The obstetric paradox that's challenging staff morale
Hospitals are now much safer for mothers and babies, writes Dr Rhona Mahony, the Master of Holles Street
Published 06/12/2015 | 02:30
Recently, I delivered a lecture entitled 'Through the Eyes of the Masters' to an obstetric society. This was a reflection on half-a-century of obstetric care at the National Maternity Hospital (NMH), as recorded in the clinical reports published annually over the past 50 years.
In the course of my talk, I documented the various clinical advances and demographic changes that have had such a profound effect on obstetric outcome. From the introduction of IVF to the extraordinary advances in neonatal care, we have steadily pushed the boundaries of obstetric medicine, achieving outcomes that would not have seemed possible in 1965.
Every mother and baby delivered in the hospital has been part of that journey.
While my lecture focused on changing clinical trends, some of the questions from the floor caused me to reflect on the changes that have occurred in the general environment in which the NMH operates.
Over the past century, Masters have often worried about poor infrastructure, lack of funds, overcrowding and increasing patient activity.
As the current Master, I take some comfort from the fact that the hospital has survived several wars and recessions. In more recent times, clinical advances and changes to the in-patient demographic have increased the complexity of the care that we provide.
As a tertiary referral centre, the NMH welcomes women and new-borns with complex medical needs from all over Ireland.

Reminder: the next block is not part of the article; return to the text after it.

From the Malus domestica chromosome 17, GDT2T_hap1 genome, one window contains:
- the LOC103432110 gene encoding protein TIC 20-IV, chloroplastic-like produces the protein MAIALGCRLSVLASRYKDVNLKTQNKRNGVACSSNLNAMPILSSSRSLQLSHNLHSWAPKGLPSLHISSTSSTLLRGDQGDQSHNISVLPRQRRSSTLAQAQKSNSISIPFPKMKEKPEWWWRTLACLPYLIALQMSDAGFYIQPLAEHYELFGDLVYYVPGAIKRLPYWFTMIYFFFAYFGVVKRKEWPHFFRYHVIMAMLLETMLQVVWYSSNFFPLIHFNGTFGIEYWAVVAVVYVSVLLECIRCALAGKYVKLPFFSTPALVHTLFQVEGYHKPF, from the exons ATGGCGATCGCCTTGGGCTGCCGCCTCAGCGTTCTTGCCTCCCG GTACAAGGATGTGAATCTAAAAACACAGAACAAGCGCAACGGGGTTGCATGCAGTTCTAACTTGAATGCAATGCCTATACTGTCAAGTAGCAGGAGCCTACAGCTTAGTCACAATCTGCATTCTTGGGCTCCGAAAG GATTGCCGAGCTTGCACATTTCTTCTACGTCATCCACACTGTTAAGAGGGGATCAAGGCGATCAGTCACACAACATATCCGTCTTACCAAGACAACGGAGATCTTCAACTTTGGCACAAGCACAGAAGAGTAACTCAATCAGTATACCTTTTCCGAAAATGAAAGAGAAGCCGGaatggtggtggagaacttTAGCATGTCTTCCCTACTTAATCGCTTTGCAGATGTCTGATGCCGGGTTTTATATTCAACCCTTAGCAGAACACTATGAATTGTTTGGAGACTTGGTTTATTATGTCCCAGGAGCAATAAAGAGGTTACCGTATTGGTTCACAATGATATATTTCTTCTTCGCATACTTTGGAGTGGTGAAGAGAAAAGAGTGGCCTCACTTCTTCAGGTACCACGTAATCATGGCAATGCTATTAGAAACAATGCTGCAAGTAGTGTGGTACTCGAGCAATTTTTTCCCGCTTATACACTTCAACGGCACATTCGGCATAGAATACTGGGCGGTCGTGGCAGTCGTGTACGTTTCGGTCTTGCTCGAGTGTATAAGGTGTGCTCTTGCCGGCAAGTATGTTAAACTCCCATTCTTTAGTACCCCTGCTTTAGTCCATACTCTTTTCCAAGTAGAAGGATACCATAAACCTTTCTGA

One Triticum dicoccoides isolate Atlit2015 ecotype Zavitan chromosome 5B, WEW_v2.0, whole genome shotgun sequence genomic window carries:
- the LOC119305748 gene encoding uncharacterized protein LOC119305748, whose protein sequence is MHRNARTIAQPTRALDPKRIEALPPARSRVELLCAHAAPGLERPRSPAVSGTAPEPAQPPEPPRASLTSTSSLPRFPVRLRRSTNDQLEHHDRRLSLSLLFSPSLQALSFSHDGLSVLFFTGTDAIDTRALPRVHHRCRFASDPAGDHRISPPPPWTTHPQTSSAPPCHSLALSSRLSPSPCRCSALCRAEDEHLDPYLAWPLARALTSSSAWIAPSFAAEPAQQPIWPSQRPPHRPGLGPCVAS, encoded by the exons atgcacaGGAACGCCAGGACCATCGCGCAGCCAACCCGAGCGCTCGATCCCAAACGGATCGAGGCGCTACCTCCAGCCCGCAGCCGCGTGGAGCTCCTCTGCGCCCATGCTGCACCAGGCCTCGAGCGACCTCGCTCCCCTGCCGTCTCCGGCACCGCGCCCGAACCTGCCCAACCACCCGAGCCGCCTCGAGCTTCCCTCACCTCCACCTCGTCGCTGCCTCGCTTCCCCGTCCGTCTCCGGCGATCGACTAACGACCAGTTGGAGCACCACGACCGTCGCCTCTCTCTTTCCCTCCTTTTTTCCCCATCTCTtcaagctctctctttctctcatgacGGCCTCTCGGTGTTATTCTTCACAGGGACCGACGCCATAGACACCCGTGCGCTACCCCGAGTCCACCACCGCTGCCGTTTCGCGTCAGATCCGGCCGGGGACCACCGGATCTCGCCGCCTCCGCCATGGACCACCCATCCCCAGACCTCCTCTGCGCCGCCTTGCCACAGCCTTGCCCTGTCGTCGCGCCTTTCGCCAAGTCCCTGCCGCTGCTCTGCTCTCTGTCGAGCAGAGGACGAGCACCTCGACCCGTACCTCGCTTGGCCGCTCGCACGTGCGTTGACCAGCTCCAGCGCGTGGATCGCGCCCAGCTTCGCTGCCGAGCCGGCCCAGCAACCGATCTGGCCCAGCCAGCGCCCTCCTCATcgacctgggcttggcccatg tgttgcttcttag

Yet despite some of the most exciting advances in modern medicine, confidence in the maternity services is shaken and public perception is relatively negative. The obstetric paradox. It is a curious and complex phenomenon but worth consideration.
Over half-a-century, there has been huge technological advancement reflected in dramatic improvement in clinical outcome, such that present outcomes compare very favourably with international standards in the developed world.
In my own hospital in 2014, the corrected perinatal mortality rate is 3.6/1,000 births and the maternal mortality rate is 3.7/100,000 births.
These are excellent outcomes by any measure.
Improved antenatal care, the introduction of obstetric ultrasound, minimally invasive surgical techniques, regional anaesthesia and intrapartum monitoring are just some of the advances seen.
The introduction of neonatal intensive care, which has continuously pushed back the threshold of fetal viability and improved outcome in preterm birth, has been among the most exciting.
Over the 20 years of my career, babies that would have had little chance of surviving now have excellent outcome, with 80pc of babies born after 26 weeks' gestation surviving.
Despite this, virtually every day we read or hear about negative outcomes in the maternity services. While the vast majority of outcomes are good, the complex physiology of pregnancy means that the potential for catastrophic outcome is never far away.
There is adverse outcome in all areas of medicine but there are few human outcomes as devastating as fetal or maternal loss. Even in environments much better resourced than ours, there will be tragic outcomes, despite society's best efforts.